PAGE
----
Now that the government has implemented yet stricter measures around curbing the spread of the coronavirus, secondary schools and education unions call for school exams and central exams to be scrapped. "All gatherings are forbidden, so it is unthinkable that students will take school exams this week," AOb chairman Eugenie Stolk said to RTL Nieuws.
Teachers, school leaders and other employees in education are striking on Thursday and Friday for higher wages and lighter workloads. Over 4 thousand primary and secondary schools are expected to remain closed today and tomorrow.
As far as is known, a total of 3,978 primary schools and 180 secondary schools are closed on one or both days of the strike, NU.nl reports. Together that is 56 percent of the total number of schools in the Netherlands. 59 percent of primary schools are participating in the strike and 28 percent of secondary schools.
Not only the government, but also schools themselves are responsible for the major problems facing education, Eugenie Stolk, the new director of teachers' union AOb said to newspaper AD. On Thursday and Friday, primary- and secondary school teachers across the country will strike for more investment in education and a solution to the teacher shortage.
Professors, lecturers and support staff at universities in the Netherlands on average work 12 to 15 hours more per week than their contract prescribes, without being paid for it, according to a report trade unions FNV and AOb and university action group WO in Actie presented to the Inspectorate for Social Affairs and Employment on Monday. The forced, unpaid overtime can compromise the top position of Dutch universities, WO in Actie said to newspaper AD.
After a year of difficult negotiations, a collective bargaining agreement was reached for primary education. The trade unions and employers agreed on a 4.5 percent wage increase for all teaching staff. They will also receive a once-off payment of 33 percent of their monthly wage and a once-off amount of 875 euros, education union AOb announced.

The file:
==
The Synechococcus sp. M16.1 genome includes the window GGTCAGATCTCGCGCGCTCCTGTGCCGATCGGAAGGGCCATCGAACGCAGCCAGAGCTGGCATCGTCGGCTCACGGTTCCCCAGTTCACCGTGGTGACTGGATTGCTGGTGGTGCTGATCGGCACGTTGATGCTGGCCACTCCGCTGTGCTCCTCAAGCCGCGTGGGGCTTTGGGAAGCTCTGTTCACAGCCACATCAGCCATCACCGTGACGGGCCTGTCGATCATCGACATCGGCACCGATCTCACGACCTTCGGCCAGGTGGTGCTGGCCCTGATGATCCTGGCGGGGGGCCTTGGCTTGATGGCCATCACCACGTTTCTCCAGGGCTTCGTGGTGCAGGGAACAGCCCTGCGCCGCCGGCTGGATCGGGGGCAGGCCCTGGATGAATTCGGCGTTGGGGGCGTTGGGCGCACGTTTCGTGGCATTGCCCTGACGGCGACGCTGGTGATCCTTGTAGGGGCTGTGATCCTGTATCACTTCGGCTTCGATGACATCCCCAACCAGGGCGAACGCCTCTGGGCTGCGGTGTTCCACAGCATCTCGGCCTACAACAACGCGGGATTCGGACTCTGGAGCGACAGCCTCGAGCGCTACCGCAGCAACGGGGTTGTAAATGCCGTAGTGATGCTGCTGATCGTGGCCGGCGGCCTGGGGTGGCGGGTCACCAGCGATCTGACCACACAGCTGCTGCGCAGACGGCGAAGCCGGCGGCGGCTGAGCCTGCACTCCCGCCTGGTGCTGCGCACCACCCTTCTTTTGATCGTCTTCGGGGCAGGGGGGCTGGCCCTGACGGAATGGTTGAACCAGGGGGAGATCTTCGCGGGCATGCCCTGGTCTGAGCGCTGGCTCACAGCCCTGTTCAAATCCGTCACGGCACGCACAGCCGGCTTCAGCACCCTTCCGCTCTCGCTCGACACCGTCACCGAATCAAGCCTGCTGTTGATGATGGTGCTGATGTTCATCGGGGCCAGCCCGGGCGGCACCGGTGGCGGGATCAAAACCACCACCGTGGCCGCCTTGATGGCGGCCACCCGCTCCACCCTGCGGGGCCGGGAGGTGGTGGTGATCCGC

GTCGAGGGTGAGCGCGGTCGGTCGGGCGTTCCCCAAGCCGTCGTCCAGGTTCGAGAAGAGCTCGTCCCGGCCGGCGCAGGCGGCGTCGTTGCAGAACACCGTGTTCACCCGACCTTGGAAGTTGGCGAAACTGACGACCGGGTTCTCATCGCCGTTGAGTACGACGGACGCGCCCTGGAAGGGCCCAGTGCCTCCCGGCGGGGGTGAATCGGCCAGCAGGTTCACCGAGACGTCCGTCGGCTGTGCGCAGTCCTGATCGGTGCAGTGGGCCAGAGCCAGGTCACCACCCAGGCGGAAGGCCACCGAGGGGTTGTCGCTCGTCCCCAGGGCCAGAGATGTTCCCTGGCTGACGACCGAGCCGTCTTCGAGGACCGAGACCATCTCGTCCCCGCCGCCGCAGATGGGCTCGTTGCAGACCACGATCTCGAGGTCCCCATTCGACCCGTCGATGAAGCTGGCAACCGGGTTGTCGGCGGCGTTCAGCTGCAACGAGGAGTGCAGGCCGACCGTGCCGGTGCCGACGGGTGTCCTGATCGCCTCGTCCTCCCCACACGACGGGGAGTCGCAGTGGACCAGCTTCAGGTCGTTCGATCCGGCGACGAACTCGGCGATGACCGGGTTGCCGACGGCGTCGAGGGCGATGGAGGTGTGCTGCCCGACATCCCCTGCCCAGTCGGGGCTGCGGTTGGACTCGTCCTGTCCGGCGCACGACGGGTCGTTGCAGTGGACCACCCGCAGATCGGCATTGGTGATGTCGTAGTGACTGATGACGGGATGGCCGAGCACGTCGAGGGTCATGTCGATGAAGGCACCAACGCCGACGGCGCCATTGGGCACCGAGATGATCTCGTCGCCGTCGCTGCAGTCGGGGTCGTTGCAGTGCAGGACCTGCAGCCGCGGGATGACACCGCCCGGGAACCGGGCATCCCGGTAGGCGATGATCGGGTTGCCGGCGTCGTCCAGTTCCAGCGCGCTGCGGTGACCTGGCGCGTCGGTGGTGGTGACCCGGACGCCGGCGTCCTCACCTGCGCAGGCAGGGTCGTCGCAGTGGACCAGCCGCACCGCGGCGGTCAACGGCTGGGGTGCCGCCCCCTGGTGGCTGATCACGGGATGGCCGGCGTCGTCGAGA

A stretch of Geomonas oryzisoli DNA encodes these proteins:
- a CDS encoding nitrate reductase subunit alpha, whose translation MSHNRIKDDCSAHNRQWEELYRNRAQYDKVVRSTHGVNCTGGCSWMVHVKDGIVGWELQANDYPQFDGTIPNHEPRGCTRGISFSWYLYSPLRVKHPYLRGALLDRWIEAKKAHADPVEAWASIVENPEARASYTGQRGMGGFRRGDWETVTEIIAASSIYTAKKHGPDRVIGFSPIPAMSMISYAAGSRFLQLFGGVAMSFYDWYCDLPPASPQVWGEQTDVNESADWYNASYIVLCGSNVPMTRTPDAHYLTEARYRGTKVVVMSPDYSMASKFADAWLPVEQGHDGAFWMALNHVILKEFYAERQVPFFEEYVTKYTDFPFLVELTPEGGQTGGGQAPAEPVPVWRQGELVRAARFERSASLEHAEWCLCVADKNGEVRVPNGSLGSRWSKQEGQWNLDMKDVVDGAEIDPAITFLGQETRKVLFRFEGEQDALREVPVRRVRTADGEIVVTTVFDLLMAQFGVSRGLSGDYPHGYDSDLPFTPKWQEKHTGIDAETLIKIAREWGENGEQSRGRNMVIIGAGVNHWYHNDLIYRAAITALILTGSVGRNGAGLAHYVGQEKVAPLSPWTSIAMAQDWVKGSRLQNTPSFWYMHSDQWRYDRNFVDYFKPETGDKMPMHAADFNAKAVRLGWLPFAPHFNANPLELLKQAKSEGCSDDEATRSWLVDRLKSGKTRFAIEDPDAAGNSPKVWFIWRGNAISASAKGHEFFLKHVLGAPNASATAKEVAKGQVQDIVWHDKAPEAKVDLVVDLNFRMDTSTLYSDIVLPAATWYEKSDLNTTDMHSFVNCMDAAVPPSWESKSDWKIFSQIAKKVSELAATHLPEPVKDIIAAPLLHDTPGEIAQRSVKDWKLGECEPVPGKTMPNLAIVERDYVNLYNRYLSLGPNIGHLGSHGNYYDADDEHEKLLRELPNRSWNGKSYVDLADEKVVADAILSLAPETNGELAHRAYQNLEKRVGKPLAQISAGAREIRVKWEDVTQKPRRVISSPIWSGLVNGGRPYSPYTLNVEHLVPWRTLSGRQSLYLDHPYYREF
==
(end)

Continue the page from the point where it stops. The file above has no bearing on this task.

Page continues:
The school performance of 15-year-olds in the Netherlands is deteriorating. Especially the reading ability of Netherlands' teens is declining compared to other countries, according to the annual PISA survey, in which 77 countries participate, including the 37 countries in the Organization for Economic Cooperation and Development (OECD). Compared to the rich OECD countries, Dutch teens' reading ability is below average.
All 16 primary schools managed by the Westelijke Tuinsteden foundation will close down temporarily in December as the organization tries to find a solution to deal with the growing teacher shortage in the Netherlands, reported broadcaster NOS. The decision affects the families of 5,400 students registered at one of the schools.
Classes will be cancelled for the week starting on December 9. The school system said it was looking to fill the equivalent of 25 full-time positions, up from 13 at the beginning of the school year, according to the Parool.
Teacher union AOb is calling on its members to strike on January 30th and 31st next year. The largest teachers' union in the Netherlands is demanding higher wages for its members, so that the teaching profession remains attractive in the fight against the growing teacher shortage. Contract talks between the unions and employers in primary education stalled last week.
Negotiations between trade unions and employers for a new collective bargaining agreement for primary education stalled on Wednesday evening, union AOb and employers' organization PO-Raad announced on Thursday. The unions regarded the employers' offer of a just under 3 percent wage increase as too low, NU.nl reports.
More than 4 thousand schools in the Netherlands are closed today due to a large strike in primary- and secondary education. Teachers, school directors and other educational staff are striking for a structural solution against the teacher shortage in the country.
The largest union representing education workers in the Netherlands now wants its membership to take part in a national educators strike on Wednesday after its chairperson was pushed to resign.
The Dutch cabinet announced on Friday it had reached an agreement with teachers unions and employers to boost government spending in education by roughly 460 million euros, Prime Minister Mark Rutte said in an interview on broadcaster NOS. The deal puts an end to a planned November 6 strike by primary and secondary school teachers and special education instructors teachers union AOb told the broadcaster.